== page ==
Firefighter, 19, pulled alive from blast wreckage in Tianjin; cause of blasts still unknown

This photo taken on Aug 14, 2015 with a smartphone shows medical personnel taking care of firefighter Zhou Ti, a survivor from the explosions at a chemical warehouse that hit the city of Tianjin, as he lies on his hospital bed. A Chinese military tea
This photo taken on Aug 14, 2015 with a smartphone shows medical personnel taking care of firefighter Zhou Ti, a survivor from the explosions at a chemical warehouse that hit the city of Tianjin, as he lies on his hospital bed. A Chinese military team of nuclear and chemical experts began work on Aug 14 at the site of two massive explosions in the city of Tianjin, state media said, as pressure grows for authorities to explain the cause of blasts that left 50 dead. PHOTO: AFP
This screen grab taken from AFPTV shows an aerial image of smoke rising from debris the day after a series of explosions hit a chemical warehouse in the city of Tianjin, in northern China.
This screen grab taken from AFPTV shows an aerial image of smoke rising from debris the day after a series of explosions hit a chemical warehouse in the city of Tianjin, in northern China.PHOTO: AFP
Firefighters carrying the body of a victim from the site of the explosions in Tianjin, China, on Aug 14, 2015.
Firefighters carrying the body of a victim from the site of the explosions in Tianjin, China, on Aug 14, 2015. PHOTO: REUTERS
An employee of the company based at the site of huge explosion at the port in Tianjin, China, showing a picture of her missing colleague to officials at the hospital on Aug 14, 2015.
An employee of the company based at the site of huge explosion at the port in Tianjin, China, showing a picture of her missing colleague to officials at the hospital on Aug 14, 2015.PHOTO: REUTERS
Chinese firefighters working in Tianjin on Aug 14, the second morning after a series of explosions at a chemical warehouse hit the city.
Chinese firefighters working in Tianjin on Aug 14, the second morning after a series of explosions at a chemical warehouse hit the city. PHOTO: AFP
Shipping containers sit piled up next to a badly damaged building on the second morning after a series of explosions at a chemical warehouse hit the city of Tianjin, China on Aug 14, 2015.
Shipping containers sit piled up next to a badly damaged building on the second morning after a series of explosions at a chemical warehouse hit the city of Tianjin, China on Aug 14, 2015. PHOTO: AFP

TIANJIN - A firefighter was pulled alive from the burnt-out wreckage of a warehouse in an industrial area in the northern Chinese port city of Tianjin on Friday,  two days after twin explosions ripped through the area, unleashing a fireball that caused massive destruction spanning kilometres.

And amid mounting concerns over safety, Mr Gao Huaiyou, deputy director of Tianjin's work safety watchdog, told  reporters on Friday that the blast site had been sealed to contain the toxic chemicals.

The authorities were, however,  still unable to determine the dangerous chemicals at the storage facility where the explosions happened, or the cause of the blasts.  

Mr Gao said this was due to discrepancies between the accounts of company management and the customs department, and because records in the company's office had been destroyed during the blasts.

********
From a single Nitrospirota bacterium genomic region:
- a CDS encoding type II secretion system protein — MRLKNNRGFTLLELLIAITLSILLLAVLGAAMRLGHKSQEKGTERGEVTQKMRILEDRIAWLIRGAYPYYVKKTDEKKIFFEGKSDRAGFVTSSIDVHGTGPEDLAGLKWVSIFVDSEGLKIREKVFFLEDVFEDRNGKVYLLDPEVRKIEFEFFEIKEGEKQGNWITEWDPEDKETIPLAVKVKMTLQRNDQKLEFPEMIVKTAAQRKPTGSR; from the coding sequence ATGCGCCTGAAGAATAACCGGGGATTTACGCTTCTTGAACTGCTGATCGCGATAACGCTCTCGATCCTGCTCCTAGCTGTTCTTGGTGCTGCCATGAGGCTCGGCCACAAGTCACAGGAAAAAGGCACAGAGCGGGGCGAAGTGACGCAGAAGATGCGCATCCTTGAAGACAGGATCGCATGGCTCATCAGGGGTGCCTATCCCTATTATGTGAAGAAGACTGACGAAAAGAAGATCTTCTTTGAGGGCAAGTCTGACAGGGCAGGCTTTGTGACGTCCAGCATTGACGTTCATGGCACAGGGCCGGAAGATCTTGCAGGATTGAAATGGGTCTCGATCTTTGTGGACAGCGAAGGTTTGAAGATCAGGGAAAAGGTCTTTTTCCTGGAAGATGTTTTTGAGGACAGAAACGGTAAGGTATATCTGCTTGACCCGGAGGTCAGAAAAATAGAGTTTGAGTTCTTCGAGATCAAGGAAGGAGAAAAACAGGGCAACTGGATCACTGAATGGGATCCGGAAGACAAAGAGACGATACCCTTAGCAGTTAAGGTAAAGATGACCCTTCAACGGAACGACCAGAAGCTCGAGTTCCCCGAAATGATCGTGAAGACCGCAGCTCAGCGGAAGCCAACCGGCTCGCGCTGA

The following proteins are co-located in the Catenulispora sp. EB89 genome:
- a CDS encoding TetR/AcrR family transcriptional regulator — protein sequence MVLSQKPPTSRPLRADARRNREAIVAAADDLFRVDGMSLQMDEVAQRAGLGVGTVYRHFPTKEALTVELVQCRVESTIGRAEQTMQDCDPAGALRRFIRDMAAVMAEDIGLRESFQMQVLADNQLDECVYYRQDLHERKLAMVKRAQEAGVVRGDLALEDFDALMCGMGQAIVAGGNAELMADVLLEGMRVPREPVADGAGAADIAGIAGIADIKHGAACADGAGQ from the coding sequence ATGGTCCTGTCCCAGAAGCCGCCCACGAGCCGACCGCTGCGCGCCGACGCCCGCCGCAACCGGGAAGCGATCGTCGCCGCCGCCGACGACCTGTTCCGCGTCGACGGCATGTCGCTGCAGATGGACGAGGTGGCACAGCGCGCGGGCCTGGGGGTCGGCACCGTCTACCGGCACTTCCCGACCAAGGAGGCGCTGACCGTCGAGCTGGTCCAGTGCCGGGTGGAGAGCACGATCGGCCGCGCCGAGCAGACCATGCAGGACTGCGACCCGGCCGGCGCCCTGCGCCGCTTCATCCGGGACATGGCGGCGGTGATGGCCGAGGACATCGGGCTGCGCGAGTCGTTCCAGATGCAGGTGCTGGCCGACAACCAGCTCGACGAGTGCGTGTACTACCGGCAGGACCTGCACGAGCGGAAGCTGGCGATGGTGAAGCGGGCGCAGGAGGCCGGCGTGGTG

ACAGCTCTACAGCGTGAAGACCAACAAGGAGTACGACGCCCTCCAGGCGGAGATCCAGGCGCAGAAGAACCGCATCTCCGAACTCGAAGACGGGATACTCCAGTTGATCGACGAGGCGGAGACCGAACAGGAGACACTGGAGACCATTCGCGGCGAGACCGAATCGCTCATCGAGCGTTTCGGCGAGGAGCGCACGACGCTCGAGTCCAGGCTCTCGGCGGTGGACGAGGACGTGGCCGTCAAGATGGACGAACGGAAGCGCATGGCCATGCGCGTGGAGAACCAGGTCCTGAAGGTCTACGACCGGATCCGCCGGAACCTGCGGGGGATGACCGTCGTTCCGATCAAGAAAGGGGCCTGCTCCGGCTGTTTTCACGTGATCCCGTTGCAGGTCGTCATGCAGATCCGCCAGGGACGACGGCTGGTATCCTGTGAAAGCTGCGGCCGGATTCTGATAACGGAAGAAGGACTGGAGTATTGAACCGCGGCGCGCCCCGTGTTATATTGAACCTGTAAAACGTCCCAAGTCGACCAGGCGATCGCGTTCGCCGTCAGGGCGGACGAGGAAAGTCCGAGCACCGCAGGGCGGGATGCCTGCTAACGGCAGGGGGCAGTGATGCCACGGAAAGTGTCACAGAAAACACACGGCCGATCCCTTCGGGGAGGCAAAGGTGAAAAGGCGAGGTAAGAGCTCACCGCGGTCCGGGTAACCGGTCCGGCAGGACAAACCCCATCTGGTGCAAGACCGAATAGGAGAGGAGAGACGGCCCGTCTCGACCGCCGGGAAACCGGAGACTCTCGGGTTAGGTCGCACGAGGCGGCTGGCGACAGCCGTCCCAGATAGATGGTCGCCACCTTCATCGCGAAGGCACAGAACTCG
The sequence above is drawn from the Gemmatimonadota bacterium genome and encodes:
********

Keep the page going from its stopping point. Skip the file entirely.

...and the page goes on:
The fiery blasts on Wednesday night killed at least 56 people, including 21 firefighters. Some 700 were injured, more than 70 seriously.

Some 1,000 firefighters were deployed to the site, including 19-year-old firefighter Zhou Ti, who was rescued from the wreckage on Friday.

He sustained chest injuries but was in a stable condition, the city government said on China’s Twitter-like Sina Weibo.

Officials said Mr Zhou had no recollection of when he reached the scene, and it was not clear whether he was among the first responders to the site who were caught up in the giant blasts.

Residents living near the blast site are worried about their safety after the media reported that  there could be hundreds of tonnes of dangerous chemicals at the site.  A weather forecast of rain on Friday that could further contaminate water supplies has also raised alarm.

But Mr Gao said that any light rain was unlikely to cause much harm. Officials also maintained that their tests of harmful substances in the air showed that the level was still within safe limits. 

 

Police in Tianjin said earlier that the warehouse was owned by Tianjin Dongjiang Port Ruihai International Logistics, a private firm licensed to handle hazardous cargo.

According to the official People's Daily, the firm's top official had been detained for questioning. 

The newspaper also reported that the storage facility’s construction clearly violated safety rules.

Under Chinese regulations, warehouses stocking dangerous materials must be at least 1km away from surrounding public buildings and main roads, it said, but there were facilities such as two residential compounds, two hospitals and several main roads within that distance.

“The warehouse should not have passed the environment assessment under normal circumstances,” the paper quoted an unnamed environmental expert as saying.

Reuters, citing the Tianjin Maritime Safety Administration, reported that the firm violated packaging standards during a safety inspection two years ago.